The NYT has a longer take on the latter topic, with more detail on the abortion fight over the Senate bill.

Kreidler wins consumer advocacy award

More about us: Washington state insurance commissioner Mike Kreidler has won a national award for consumer advocacy.

Kreidler last weekend received the "Excellence in Consumer Advocacy Award" given out annually by consumer advisors to a nationwide association of insurance regulators.

The award honors "the regulator we believe has most effectively represented and advanced the interests of consumers,” according toSally B. McCarty, one of the 16 consumer representatives who participate in the National Association of Insurance Commissioners’ Consumer Liaison Program.

Kreidler and his staff have:

-Cut excessive rate increases on home and auto policies by more than $300 million since 2000,

-Helped consumers recover about $10 million a year in denied and delayed payments on their coverage,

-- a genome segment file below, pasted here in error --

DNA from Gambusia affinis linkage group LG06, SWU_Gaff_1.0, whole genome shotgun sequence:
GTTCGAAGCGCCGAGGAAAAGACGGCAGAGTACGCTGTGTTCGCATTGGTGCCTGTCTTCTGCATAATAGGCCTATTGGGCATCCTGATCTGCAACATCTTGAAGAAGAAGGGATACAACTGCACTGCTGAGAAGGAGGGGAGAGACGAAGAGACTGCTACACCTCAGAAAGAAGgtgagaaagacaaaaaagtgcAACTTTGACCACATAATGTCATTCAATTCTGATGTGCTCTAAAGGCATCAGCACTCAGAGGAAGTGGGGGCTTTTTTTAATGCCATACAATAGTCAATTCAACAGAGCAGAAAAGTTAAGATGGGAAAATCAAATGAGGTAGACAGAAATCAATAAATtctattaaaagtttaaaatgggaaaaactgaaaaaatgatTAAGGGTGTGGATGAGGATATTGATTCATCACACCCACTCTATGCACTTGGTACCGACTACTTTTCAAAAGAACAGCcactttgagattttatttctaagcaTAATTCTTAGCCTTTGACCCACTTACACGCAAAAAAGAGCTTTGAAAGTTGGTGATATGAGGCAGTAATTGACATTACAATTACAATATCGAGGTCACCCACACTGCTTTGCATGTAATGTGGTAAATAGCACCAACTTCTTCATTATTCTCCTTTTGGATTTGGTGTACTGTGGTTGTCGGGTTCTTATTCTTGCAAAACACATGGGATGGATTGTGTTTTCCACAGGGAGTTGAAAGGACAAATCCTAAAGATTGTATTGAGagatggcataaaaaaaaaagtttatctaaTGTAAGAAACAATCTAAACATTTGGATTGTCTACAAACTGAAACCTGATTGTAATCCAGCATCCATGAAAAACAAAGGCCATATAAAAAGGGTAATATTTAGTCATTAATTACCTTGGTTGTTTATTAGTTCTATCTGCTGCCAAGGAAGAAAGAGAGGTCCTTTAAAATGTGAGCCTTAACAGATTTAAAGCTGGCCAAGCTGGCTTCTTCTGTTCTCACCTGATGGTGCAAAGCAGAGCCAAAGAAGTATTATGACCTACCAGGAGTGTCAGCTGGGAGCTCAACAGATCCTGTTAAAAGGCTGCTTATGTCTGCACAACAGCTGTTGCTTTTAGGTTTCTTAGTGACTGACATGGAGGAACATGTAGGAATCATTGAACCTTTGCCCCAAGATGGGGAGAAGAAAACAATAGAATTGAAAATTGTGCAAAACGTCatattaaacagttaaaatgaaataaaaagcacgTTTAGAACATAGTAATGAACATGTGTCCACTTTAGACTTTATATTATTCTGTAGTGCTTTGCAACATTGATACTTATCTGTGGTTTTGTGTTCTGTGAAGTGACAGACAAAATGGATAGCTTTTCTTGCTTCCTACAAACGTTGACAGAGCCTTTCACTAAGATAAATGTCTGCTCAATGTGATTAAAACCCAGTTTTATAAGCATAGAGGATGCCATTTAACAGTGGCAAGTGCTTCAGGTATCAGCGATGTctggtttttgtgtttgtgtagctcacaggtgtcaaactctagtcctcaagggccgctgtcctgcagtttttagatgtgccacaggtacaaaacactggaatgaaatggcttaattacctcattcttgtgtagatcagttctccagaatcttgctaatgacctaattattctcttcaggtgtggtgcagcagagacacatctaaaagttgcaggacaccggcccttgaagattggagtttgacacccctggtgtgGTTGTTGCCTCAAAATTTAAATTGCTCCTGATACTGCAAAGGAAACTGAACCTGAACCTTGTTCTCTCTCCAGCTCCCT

-Rejected a bid by the state’s largest non-profit health insurer to become a for-profit company,

-And worked with lawmakers to close a waiting-period loophole that was endangering the lives of organ-transplant patients.

Kreidler, a former member of Congress, is Washington’s eighth insurance commissioner. First elected commissioner in 2000, he was re-elected to a third term in 2008.

At Kreidler’s urging, Washington also became one of the first states in the nation to strongly limit the use of credit scoring in auto and homeowner’s insurance. Kreidler is now trying to ban its use entirely in insurance.

WA insurance commissioner retains national accreditation

Washington state's Office of the Insurance Commissioner has retained national accreditation as a regulator following an audit by the National Association of Insurance Commissioners.